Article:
Photos throughout : Mo Greig
Maria praises her teachers for guiding her towards these goals. “The thing is, at the beginning I didn’t really speak that much English, and then I came here and I didn’t go home for the first month. That was the first time I’ve ever been far away from home.” It took only a few weeks to settle in and get used to fast-spoken English, a testament to the pastoral care at the school.
Ofsted (The Office of Standards in Education) inspected this course in January 2008 and the report listed the school's key strengths as 'very good and outstanding teaching; highly effective strategic management; high technical standards; high standards of performance in productions; thorough pastoral and academic support; effective staff appraisal.' Students, just like Maria, speak most highly of the support they receive and ‘the friendly atmosphere’ of the school, which aims to produce ‘thinking dancers’.
Maria’s approach to auditioning is to look through the profile pictures of the dancers in the Company, and with her own profile picture in her head, tries to work out whether her face might fit, “because sometimes the Company goes for a certain look which you can then see in their programmes.”
In fact, such was the standard of Maria’s dancing that Chris had quite a task on his hands to find a suitable partner for her. “I did find then after we decided to cast her, it was difficult to find a guy that would be suitable for her, to find a guy that was of a good enough standard. So then luckily we found Diarmaid.”
Just two weeks before the end of her training at Elmhurst, Maria received the news that she had been offered a contract. After screaming with a mixture of relief and excitement, she phoned home. “I was so happy, I was crying down the phone to my Dad.”
Maria, the youngest girl in the Company, was cast as the Sugar Plum Fairy.
What about the fiendishly tricky Gargouillades ? “It’s the way of approaching things and thinking. For example, I had coaching with my ballet teachers at Elmhurst who said, ‘think of the second leg coming in’, but for me it was really hard, and then they told me ‘bring your foot to the knee’ and that would make it work for me. So it’s just about approaching things in a way that you understand. The solo is hard because the Sugar Plum variation is pure classical ballet; it’s so pure that you can see any mistakes.”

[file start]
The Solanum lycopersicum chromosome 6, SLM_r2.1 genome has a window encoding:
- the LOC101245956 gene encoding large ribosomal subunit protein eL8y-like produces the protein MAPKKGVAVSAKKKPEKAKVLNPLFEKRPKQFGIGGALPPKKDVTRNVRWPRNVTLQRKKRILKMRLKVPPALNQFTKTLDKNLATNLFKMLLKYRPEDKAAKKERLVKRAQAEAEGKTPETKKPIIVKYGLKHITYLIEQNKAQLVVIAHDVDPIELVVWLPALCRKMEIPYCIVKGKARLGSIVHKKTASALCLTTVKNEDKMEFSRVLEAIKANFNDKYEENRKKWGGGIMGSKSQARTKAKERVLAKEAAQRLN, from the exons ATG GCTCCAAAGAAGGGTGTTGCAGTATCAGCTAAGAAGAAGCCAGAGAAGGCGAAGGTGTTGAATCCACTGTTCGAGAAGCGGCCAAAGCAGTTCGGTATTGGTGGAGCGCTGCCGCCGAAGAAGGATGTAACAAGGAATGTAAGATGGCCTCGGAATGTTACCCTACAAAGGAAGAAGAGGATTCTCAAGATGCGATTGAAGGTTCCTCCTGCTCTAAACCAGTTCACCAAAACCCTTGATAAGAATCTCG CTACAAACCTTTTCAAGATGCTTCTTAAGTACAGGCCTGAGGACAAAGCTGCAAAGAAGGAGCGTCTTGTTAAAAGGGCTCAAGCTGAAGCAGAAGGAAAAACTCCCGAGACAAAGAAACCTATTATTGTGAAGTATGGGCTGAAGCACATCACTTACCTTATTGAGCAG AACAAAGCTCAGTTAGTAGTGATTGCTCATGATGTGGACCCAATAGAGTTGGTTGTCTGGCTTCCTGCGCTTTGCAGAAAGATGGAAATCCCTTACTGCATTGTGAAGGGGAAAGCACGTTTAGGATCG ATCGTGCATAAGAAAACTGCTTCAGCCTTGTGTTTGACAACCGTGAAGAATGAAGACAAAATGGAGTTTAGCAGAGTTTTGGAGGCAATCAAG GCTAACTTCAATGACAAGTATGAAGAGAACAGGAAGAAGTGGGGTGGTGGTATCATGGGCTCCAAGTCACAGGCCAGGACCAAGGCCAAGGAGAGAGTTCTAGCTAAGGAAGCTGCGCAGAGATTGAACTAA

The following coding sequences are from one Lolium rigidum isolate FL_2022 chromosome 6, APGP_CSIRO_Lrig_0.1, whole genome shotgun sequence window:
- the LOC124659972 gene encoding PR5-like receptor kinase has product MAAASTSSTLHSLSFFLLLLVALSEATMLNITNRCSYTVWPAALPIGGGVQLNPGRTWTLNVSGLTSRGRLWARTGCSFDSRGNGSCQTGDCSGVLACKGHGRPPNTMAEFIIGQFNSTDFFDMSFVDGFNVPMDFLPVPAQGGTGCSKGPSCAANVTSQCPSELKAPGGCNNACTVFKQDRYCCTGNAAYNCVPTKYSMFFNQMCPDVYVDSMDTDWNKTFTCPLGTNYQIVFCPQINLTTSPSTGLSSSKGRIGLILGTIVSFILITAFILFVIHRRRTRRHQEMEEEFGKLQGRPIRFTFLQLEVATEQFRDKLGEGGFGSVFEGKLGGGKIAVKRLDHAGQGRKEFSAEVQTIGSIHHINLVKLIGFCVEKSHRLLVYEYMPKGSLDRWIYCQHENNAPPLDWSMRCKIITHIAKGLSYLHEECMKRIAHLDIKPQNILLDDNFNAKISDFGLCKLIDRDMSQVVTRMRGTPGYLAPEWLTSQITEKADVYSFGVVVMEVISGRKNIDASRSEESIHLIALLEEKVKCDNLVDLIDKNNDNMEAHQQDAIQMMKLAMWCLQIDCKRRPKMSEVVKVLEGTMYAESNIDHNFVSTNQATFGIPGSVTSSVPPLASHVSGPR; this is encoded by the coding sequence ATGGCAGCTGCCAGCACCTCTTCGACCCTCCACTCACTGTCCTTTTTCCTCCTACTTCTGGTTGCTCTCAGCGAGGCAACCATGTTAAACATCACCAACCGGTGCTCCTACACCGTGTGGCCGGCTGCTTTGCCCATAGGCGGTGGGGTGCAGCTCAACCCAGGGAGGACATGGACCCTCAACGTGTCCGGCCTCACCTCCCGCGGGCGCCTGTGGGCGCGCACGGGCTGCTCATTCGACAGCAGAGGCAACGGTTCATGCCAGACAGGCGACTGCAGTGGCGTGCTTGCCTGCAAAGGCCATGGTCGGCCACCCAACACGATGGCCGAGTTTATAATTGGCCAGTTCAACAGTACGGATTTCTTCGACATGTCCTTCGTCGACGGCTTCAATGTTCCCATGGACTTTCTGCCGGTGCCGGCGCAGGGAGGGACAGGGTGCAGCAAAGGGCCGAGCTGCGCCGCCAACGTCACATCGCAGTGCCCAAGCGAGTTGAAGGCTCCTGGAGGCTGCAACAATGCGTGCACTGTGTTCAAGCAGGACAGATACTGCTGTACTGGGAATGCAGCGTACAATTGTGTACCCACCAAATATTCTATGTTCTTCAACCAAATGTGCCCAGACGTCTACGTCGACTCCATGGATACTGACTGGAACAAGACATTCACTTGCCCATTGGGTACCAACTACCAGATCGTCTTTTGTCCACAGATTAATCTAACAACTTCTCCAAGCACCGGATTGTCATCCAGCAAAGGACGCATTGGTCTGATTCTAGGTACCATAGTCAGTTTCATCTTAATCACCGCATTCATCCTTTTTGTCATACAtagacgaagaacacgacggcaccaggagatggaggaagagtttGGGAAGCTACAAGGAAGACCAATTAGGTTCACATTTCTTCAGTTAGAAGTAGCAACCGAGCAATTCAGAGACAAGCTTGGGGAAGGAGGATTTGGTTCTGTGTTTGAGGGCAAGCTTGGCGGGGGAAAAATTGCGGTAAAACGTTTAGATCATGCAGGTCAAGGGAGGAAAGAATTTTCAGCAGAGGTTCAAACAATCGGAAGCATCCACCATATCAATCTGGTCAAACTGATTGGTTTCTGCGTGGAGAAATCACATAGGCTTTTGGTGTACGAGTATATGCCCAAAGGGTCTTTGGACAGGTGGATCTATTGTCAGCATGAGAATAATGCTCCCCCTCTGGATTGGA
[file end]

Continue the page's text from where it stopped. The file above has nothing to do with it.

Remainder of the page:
I reviewed one of their performances recently and watched Maria dance with elegant, long clean lines, and a warm, expressive face. Secure in the choreography and in her partner, Maria fouttés effortlessly upstage and launches into the fish dives with ferocious abandon. But there is more, which is what Chris also saw in the auditions. Maria has a rare luminosity, she dances like a single dust mote dancing in a beam of light cast by the brilliance of her technique but also by her innate intelligence as a dancer.
Equally testing is knowing that friends and family are in the audience. In Tamworth last week Maria had three of her teachers from Elmhurst watching - Errol Pickford, Elizabeth Rae and Donald Tolj, and she says “I know they’ve seen me dance so many times but they’ve never seen me in the show, and I was so nervous and no-one can understand. So nervous !”
Conquering the nerves is part and parcel of a dancer’s life, and of course, Maria danced brilliantly. As we were walking between photo shoot locations, she told me that she felt it was her best show so far. Anyone who knows how modest and unassuming dancers are, will know that for Maria to admit to being happy with her performance under such scrutiny means a lot.
Audience feedback has been excellent and Chris says “I’ve been really, really surprised at the amount of comments. People have been emailing and I just thought that’s really nice of someone to email to say how much they enjoyed it.” The theatres too have been positive and “we’ve had quite a lot of them already want to confirm for next year.”
Whose choreography would Maria like to dance, given the chance ? “MacMillan. Manon is one of my favourite ballets actually”. And if she could choose her partner ? “I’m torn between Carlos Acosta and Roberto Bolle. Or maybe Robert Parker.” She’d be wearing a tutu, and it would be red, “I’m a bit obsessed with the colour red.”
I asked Chris how he’d describe Maria’s dancing now, at the half-way point of the tour. “I’d say she has definitely grown in her performance, just with the experience of doing the shows and touring, but the lovely thing about Maria which has come out as we’ve been travelling is that she’s such a positive person to have on tour. She keeps the morale up and is always happy. When you are sat in the bus and you’re going around for long drives, it’s nice really.”
As Maria was directed by the photographer, a crowd gathered around me and asked who she was. I replied, “That’s Maria Engel and she’s going to be a famous ballet dancer.”